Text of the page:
A few various U.S. metro regions could grow all the food they need locally, new research determining the degree to which the food supply could be localized in terms of population, geography, and diet says.
The modeling research, led by Christian Peters at the Gerald J. and Dorothy R. Friedman School of Nutrition Science and Policy at Tufts University, has been published today, September 14th, in the journal Environmental Science & Technology.
Growing Food Locally
The study estimates if 378 metropolitan zones could meet their food needs from local agricultural land located within 250 kilometers (155 miles). Local capacity was determined based on seven different diets, as well as the current typical American diet.
The research suggests that metro centers located in the Northwest and interior of the nation have the best potential for localization. Also, large amounts of the population along the Eastern Seaboard and the southwest part of the U.S. would have the least potential for localization. in addition, extra land existed under all diet estimates, raising questions in regards to the best use of land for meeting health, environmental, and economic goals.
“Not everyone lives near enough agricultural land to have an entirely local or even regional food supply. Most cities along the Eastern Seaboard and in the southwest corner of the U.S. could not meet their food needs locally, even if every available acre of agricultural land was used for local food production. Yet, many cities in the rest of the country are surrounded by ample land to support local and regional food systems,” said Peters, senior author and associate professor at the Friedman School, whose studies focus on sustainability science.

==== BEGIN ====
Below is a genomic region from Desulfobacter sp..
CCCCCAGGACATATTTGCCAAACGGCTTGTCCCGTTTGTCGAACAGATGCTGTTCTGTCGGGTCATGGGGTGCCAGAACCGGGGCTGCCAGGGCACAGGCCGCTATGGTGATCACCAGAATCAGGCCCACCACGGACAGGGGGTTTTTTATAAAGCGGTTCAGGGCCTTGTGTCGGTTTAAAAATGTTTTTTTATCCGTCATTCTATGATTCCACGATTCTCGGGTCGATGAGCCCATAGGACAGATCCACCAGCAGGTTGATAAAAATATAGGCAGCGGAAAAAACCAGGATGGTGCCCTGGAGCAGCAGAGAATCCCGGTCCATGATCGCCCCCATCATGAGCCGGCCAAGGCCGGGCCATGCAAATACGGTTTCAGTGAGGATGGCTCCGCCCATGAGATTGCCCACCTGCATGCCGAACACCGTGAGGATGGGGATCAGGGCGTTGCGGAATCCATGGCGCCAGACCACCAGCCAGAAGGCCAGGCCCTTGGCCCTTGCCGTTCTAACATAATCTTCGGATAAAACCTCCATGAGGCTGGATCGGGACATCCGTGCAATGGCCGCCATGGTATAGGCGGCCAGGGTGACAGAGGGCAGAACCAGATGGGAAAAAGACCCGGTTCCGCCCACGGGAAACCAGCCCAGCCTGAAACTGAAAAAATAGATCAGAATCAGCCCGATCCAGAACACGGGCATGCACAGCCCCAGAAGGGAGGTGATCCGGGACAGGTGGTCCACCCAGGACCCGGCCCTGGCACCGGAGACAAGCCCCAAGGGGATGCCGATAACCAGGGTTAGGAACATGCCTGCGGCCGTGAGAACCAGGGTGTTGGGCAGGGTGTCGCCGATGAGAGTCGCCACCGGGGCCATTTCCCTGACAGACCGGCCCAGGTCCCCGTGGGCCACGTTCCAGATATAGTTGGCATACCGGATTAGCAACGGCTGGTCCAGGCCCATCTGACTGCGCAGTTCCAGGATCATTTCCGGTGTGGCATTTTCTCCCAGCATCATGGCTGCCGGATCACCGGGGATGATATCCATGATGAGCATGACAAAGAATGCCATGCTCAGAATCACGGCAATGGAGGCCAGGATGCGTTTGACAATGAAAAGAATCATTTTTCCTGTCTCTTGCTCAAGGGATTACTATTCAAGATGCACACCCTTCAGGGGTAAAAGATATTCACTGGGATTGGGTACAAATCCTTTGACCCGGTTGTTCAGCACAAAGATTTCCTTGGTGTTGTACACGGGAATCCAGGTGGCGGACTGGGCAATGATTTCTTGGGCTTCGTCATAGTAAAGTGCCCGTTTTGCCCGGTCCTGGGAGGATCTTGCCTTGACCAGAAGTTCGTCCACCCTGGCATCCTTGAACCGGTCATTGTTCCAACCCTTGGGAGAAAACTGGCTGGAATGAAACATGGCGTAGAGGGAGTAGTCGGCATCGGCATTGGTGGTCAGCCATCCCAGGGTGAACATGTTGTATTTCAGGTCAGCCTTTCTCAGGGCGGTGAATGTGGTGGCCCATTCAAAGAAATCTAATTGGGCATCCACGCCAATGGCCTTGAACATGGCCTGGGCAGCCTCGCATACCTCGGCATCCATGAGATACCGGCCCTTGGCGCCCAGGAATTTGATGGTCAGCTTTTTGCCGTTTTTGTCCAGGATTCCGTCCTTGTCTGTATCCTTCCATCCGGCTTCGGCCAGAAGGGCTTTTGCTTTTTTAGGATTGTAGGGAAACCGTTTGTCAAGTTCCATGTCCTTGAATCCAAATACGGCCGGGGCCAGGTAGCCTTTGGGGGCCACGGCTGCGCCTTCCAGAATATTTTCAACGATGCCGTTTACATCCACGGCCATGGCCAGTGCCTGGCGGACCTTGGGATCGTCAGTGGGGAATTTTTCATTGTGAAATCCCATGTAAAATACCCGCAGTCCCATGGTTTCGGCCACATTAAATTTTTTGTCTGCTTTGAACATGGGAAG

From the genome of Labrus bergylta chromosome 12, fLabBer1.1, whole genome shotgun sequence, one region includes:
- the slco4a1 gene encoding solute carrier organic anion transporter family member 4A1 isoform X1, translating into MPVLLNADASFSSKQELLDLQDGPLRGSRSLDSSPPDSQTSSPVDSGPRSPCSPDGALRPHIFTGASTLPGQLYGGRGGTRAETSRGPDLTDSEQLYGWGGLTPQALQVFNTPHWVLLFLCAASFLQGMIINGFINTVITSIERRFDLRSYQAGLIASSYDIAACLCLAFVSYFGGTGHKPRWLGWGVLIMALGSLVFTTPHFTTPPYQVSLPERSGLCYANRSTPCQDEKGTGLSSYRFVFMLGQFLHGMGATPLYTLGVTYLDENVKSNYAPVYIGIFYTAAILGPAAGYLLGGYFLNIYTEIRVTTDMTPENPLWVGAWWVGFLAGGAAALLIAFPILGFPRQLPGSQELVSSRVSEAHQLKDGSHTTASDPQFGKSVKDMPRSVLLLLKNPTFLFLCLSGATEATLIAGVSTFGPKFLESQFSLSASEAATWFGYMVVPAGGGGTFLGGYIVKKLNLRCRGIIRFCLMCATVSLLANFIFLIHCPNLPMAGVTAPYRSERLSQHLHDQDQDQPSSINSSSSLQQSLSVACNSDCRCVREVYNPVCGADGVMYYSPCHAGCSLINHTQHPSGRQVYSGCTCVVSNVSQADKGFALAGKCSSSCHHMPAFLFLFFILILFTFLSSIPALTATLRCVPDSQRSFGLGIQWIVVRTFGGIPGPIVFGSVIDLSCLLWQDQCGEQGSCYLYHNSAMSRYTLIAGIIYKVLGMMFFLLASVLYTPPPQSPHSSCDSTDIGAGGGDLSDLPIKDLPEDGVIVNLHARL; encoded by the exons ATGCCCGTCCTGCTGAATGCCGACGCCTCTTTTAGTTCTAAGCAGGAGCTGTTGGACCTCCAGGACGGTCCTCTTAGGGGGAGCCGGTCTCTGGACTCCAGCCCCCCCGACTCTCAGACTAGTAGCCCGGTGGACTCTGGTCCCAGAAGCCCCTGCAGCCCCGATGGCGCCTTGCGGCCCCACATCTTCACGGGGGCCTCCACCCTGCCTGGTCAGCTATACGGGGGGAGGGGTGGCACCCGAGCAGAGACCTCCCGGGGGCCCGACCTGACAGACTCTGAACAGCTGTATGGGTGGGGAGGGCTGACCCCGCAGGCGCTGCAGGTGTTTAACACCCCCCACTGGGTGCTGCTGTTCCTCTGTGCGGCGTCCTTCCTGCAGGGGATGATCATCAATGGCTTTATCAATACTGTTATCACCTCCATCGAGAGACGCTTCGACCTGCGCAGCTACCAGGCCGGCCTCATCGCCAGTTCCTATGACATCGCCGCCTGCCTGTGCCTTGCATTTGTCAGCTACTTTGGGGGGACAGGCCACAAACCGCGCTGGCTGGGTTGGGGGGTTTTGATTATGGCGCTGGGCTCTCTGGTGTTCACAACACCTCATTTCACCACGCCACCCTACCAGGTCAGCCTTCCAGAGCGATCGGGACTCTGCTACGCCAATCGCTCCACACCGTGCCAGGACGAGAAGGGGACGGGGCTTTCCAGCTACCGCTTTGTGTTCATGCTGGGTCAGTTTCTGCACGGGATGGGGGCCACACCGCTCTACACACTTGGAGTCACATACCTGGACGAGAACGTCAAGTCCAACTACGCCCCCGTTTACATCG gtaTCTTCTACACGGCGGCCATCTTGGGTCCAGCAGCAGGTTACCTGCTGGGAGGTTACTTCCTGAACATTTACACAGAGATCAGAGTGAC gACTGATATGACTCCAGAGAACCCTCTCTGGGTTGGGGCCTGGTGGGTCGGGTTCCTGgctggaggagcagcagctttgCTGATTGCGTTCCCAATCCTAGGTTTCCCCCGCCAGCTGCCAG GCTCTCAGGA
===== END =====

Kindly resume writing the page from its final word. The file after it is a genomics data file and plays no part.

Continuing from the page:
Meat Consumption and Vegetarianism
Peters and his fellow colleagues also modeled the seven diets to determine whether dietary adjustments could change things in the potential to grow enough food for a metro area. The diets ranged from the current regular American diet to vegan.
Reducing animal products in the diet enhanced the potential to grow all food locally, but not completely. Diets with less than half the current meat intake supported similar levels of localization potential, whether vegetarian or omnivore. Meat consumption for the basic American diet was estimated at almost five ounces per day.
“There would be different ways to do it. Imagine if we cut back to fewer than two and a half ounces per day by serving smaller portions of meat and replacing some meat-centric entrees with plant-based alternatives, like lentils, beans, and nuts. More diverse sources of protein could open new possibilities for local food. Nutrition research tells us that there could be some health benefits, too,” said corresponding author Julie Kurtz, who was a master’s degree student at the Friedman School at the time of the research.
Considering all the diet scenarios, the model showed that the United States has extra land for meeting domestic food needs. In today’s American agricultural system, some farmland is used for biofuels and export crops, but researchers said that if metro centers focused on eating locally-grown food, numerous agricultural regions would face new questions regarding the local land-use priorities.
“It would be important to make sure policies for supporting local or regional food production benefit conservation and create opportunities for farmers to adopt more sustainable practices. Policies should also recognize the capacity of the natural resources in a given locale or region — and consider the supply chain, including capacity for food processing and storage,” Peters said.
The economic ability for food production was outside the scope of the analysis. Moreover, the study is based on current conditions and doesn’t consider the way future climate change may impact future agricultural potential.